The Illinois legislature voted last night to increase the state personal income taxes by 67 percent and business taxes by 46 percent. Illinois now has the highest effective corporate tax rate in the industrialized world, and prior to the vote Illinois ranked 48th in job creation. All Democrats voted yes, and all Republicans in both the House and Senate voted no. The Senate passed the measure at 1:30 am by a 30 to 29 vote margin.
The huge tax hike passed the House before midnight on a 60 to 57 vote. They also approved $4 billion in new borrowing. A new Illinois legislature will be sworn in at noon today, and last night was the final opportunity to pass these measures by the outgoing lawmakers. Seven lame duck Democrats provided the victory margin.
The legislature did not cut the budget, they just hiked taxes. Republicans said the enormous increases would drive businesses out of the state. Sen. Kyle McCarter (R) said the best investment now “is in moving vans. . . They are bankrupting the state with this increase.”
Illinois is the worst credit risk in the nation and its public debt is in excess of $130 billion. The state has not balanced a budget in a decade, and rating agencies now describe its debt as being close to junk status. The debt can no longer be ignored because the state wants to borrow an additional $11 billion on top of the $4 billion which was approved last night. Several lawmakers noted that investors are reluctant to lend new money because of the huge existing obligations.
The major reason the fiscal situation is so out of control is because of pension payments for public sector union employees. Deficit reduction proposals and the pension liabilities were routinely ignored until March of 2010. The system was then changed for new employees, but that still does not address the $130 billion burden.
The personal income tax rate is going from 3 percent to 5 percent.
Illinois has a Democratic Governor and a Democratic legislature and they are attempting to hike the corporate tax rate to 8.4 percent. Other proposals now being discussed are the largest property tax hike in state history.
All of this money is needed to address the pension fund crisis which has been apparent for a long time. Lawmakers in the past ignored the problem and continued to borrow money to pay for current pension obligations. Unlike the federal government, a state can not create new money to pay its bills.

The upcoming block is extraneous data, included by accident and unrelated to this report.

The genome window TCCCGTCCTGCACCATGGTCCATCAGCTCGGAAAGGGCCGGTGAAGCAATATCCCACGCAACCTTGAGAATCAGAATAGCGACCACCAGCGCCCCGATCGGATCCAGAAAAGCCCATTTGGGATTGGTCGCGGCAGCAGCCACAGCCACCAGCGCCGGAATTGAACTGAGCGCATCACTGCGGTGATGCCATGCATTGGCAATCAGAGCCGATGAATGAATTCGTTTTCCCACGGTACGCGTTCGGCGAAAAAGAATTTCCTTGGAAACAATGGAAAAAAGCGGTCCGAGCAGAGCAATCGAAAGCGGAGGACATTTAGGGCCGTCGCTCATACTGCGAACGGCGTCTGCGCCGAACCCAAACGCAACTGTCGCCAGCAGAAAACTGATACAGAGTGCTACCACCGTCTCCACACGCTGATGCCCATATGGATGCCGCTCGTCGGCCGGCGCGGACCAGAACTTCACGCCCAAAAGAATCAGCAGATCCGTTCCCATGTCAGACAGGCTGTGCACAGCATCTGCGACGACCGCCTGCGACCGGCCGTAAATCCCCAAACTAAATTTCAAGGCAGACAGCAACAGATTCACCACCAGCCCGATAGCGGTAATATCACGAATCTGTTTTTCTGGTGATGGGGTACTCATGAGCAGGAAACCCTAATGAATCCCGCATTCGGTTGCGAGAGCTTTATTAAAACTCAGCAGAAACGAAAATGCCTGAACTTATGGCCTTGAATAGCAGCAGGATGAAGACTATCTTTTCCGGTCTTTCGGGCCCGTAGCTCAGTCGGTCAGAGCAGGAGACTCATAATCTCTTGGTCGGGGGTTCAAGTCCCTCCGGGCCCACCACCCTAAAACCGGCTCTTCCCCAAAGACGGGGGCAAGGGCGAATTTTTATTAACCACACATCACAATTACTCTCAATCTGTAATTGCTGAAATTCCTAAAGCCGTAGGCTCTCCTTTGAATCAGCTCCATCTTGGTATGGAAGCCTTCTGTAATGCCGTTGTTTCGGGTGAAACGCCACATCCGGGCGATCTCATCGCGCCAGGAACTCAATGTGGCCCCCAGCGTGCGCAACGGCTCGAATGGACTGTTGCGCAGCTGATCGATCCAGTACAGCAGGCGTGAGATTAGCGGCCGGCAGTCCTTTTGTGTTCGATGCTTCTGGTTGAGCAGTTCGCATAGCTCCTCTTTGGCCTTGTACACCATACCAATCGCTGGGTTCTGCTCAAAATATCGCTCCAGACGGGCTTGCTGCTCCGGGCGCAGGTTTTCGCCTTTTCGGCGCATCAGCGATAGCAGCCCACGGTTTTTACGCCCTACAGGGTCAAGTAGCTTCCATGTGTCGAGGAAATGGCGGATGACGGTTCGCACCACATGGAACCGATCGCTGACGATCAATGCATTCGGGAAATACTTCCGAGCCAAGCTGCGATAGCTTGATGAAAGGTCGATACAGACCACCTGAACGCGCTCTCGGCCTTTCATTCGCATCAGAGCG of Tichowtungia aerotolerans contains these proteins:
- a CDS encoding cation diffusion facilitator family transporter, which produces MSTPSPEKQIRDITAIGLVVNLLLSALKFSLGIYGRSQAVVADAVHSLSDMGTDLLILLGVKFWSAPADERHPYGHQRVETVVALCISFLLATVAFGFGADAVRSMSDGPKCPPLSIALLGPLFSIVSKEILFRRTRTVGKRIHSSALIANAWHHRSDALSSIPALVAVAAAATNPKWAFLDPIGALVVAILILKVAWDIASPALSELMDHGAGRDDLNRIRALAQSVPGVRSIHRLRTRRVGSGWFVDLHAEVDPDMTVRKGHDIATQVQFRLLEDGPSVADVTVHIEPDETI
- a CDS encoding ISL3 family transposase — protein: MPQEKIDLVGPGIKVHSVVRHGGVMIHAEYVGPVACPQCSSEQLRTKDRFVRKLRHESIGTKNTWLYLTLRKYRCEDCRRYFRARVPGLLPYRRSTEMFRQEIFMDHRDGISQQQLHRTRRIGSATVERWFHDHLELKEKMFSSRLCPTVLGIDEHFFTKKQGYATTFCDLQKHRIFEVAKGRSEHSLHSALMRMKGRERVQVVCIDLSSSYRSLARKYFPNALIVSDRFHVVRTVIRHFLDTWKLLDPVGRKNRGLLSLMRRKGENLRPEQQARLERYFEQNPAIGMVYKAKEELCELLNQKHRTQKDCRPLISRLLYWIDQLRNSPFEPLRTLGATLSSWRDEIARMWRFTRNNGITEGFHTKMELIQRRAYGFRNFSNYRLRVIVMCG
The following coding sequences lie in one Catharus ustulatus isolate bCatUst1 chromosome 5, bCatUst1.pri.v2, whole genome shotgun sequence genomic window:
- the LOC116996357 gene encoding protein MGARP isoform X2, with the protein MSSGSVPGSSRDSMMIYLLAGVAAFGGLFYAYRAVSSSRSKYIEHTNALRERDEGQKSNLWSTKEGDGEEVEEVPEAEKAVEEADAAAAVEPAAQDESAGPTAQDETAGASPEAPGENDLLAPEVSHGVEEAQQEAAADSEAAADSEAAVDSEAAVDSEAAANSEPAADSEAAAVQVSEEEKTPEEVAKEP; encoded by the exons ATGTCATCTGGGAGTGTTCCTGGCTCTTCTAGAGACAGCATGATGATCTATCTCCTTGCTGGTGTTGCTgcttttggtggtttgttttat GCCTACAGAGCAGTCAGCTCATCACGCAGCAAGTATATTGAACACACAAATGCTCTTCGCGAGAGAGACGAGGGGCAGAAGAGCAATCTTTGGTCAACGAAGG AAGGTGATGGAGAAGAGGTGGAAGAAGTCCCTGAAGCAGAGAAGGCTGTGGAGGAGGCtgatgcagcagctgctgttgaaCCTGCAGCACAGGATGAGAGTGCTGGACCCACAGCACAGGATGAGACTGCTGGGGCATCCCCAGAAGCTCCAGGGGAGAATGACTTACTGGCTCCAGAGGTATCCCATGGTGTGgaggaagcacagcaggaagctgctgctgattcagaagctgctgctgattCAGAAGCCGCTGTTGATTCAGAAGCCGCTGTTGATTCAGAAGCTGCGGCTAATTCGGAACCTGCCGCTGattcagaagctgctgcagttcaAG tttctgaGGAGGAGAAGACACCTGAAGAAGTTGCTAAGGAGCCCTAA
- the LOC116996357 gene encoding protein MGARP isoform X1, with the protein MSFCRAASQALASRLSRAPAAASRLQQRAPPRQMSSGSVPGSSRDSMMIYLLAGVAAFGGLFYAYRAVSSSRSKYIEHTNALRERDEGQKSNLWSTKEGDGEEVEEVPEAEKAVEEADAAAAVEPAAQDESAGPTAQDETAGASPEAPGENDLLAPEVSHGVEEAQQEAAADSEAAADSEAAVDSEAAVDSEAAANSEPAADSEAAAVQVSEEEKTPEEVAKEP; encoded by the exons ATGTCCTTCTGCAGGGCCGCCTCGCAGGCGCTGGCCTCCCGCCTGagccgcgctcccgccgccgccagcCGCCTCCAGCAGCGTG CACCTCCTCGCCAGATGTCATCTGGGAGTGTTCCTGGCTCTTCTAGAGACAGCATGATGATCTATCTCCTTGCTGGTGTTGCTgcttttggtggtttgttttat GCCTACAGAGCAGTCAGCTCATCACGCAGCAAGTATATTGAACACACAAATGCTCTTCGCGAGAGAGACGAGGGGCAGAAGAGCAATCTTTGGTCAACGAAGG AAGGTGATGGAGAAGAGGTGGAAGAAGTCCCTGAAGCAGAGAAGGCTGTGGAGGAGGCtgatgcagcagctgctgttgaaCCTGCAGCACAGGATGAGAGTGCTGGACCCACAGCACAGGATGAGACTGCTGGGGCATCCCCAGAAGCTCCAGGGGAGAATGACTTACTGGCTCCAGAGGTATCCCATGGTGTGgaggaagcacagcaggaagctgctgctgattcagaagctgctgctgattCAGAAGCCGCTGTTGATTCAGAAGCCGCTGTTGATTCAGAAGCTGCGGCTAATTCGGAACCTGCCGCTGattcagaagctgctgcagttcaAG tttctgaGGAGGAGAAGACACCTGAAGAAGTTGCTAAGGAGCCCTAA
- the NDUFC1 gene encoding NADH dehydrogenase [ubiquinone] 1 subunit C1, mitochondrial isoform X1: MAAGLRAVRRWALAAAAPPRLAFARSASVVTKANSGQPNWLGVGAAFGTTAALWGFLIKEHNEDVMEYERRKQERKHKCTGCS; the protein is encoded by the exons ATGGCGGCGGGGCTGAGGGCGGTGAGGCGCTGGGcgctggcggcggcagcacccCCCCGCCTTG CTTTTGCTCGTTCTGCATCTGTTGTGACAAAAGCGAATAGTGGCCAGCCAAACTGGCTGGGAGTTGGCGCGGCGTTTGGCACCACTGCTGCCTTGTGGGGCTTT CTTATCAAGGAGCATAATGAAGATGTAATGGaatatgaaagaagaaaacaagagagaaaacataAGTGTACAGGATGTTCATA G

For the past decade Illinois has been spending $3 for every $2 it takes in. Now Illinois has enacted tremendous tax increases but it still has not addressed the problem that got them into this situation, pension reform.
Republican warnings about the fiscal crisis were routinely ignored. A liberal Democrat was elected Governor in November and Illinois is the heartland of Blue America. They sent Barack Obama to the U.S. Senate with 70% of the vote in 2004 and returned the Democratic Whip, Dick Durbin, with a thundering 68% in 2008. Obama won another statewide landslide that year.
The state has a history of corruption in both parties. In the summer of 2010 Illinois over took California as the worst credit risk in the nation. California has a $19 billion deficit this year, and sovereign debt of more than $500 billion. California also has off balance sheet obligations for state employee union pensions of nearly $400 billion. California is so deep in debt that it is difficult to see how it can work its way out.
Nevertheless, the rating agencies say Illinois is number one. The Democratic legislature always refuses to cut spending. The state comptroller says “We are not paying bills for absolutely essential services. That is obscene.”
Other states would cut their budget or generate revenues, but Illinois rejects that path. The New York Times described the situation last year by saying:
For the last few years, California stood more or less unchallenged as a symbol of the fiscal collapse of states during the recession. Now Illinois has shouldered to the fore, as its dysfunctional political class refuses to pay the state’s bills and refuses to take the painful steps to close a deficit of at least $12 billion, equal to nearly half the state’s budget.
NOTE: The deficit is now $15 billion.